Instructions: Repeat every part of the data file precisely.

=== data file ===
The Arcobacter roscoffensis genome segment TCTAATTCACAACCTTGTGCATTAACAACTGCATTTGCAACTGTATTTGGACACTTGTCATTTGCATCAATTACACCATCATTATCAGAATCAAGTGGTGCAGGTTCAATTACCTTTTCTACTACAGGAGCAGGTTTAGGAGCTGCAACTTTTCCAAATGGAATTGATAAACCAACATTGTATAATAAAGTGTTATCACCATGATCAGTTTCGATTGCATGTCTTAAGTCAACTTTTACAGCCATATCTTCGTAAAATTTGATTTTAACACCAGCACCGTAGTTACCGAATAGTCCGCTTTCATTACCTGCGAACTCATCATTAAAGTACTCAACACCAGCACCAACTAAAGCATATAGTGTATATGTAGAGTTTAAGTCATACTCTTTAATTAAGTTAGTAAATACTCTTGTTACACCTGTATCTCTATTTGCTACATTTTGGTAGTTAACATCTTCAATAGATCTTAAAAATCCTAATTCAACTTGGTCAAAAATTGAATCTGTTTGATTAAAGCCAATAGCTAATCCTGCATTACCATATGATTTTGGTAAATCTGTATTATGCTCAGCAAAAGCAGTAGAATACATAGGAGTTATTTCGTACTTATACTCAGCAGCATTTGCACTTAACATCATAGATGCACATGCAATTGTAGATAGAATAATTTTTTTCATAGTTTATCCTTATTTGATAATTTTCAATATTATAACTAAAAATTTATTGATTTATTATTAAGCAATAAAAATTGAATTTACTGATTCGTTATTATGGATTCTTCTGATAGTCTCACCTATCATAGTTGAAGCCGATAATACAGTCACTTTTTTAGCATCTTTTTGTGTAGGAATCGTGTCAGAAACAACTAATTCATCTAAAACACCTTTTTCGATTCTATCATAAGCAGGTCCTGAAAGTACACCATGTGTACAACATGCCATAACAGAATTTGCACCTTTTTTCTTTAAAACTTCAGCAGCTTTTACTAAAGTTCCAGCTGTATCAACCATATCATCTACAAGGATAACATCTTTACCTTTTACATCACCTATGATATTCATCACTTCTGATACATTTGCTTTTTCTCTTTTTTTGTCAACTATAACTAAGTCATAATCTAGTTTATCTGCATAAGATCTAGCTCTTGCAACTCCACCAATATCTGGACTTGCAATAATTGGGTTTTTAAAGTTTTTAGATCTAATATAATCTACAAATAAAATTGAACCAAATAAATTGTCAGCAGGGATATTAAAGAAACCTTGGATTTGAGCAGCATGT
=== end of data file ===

The Arcobacter roscoffensis genome segment TCTAATTCACAACCTTGTGCATTAACAACTGCATTTGCAACTGTATTTGGACACTTGTCATTTGCATCAATTACACCATCATTATCAGAATCAAGTGGTGCAGGTTCAATTACCTTTTCTACTACAGGAGCAGGTTTAGGAGCTGCAACTTTTCCAAATGGAATTGATAAACCAACATTGTATAATAAAGTGTTATCACCATGATCAGTTTCGATTGCATGTCTTAAGTCAACTTTTACAGCCATATCTTCGTAAAATTTGATTTTAACACCAGCACCGTAGTTACCGAATAGTCCGCTTTCATTACCTGCGAACTCATCATTAAAGTACTCAACACCAGCACCAACTAAAGCATATAGTGTATATGTAGAGTTTAAGTCATACTCTTTAATTAAGTTAGTAAATACTCTTGTTACACCTGTATCTCTATTTGCTACATTTTGGTAGTTAACATCTTCAATAGATCTTAAAAATCCTAATTCAACTTGGTCAAAAATTGAATCTGTTTGATTAAAGCCAATAGCTAATCCTGCATTACCATATGATTTTGGTAAATCTGTATTATGCTCAGCAAAAGCAGTAGAATACATAGGAGTTATTTCGTACTTATACTCAGCAGCATTTGCACTTAACATCATAGATGCACATGCAATTGTAGATAGAATAATTTTTTTCATAGTTTATCCTTATTTGATAATTTTCAATATTATAACTAAAAATTTATTGATTTATTATTAAGCAATAAAAATTGAATTTACTGATTCGTTATTATGGATTCTTCTGATAGTCTCACCTATCATAGTTGAAGCCGATAATACAGTCACTTTTTTAGCATCTTTTTGTGTAGGAATCGTGTCAGAAACAACTAATTCATCTAAAACACCTTTTTCGATTCTATCATAAGCAGGTCCTGAAAGTACACCATGTGTACAACATGCCATAACAGAATTTGCACCTTTTTTCTTTAAAACTTCAGCAGCTTTTACTAAAGTTCCAGCTGTATCAACCATATCATCTACAAGGATAACATCTTTACCTTTTACATCACCTATGATATTCATCACTTCTGATACATTTGCTTTTTCTCTTTTTTTGTCAACTATAACTAAGTCATAATCTAGTTTATCTGCATAAGATCTAGCTCTTGCAACTCCACCAATATCTGGACTTGCAATAATTGGGTTTTTAAAGTTTTTAGATCTAATATAATCTACAAATAAAATTGAACCAAATAAATTGTCAGCAGGGATATTAAAGAAACCTTGGATTTGAGCAGCATGT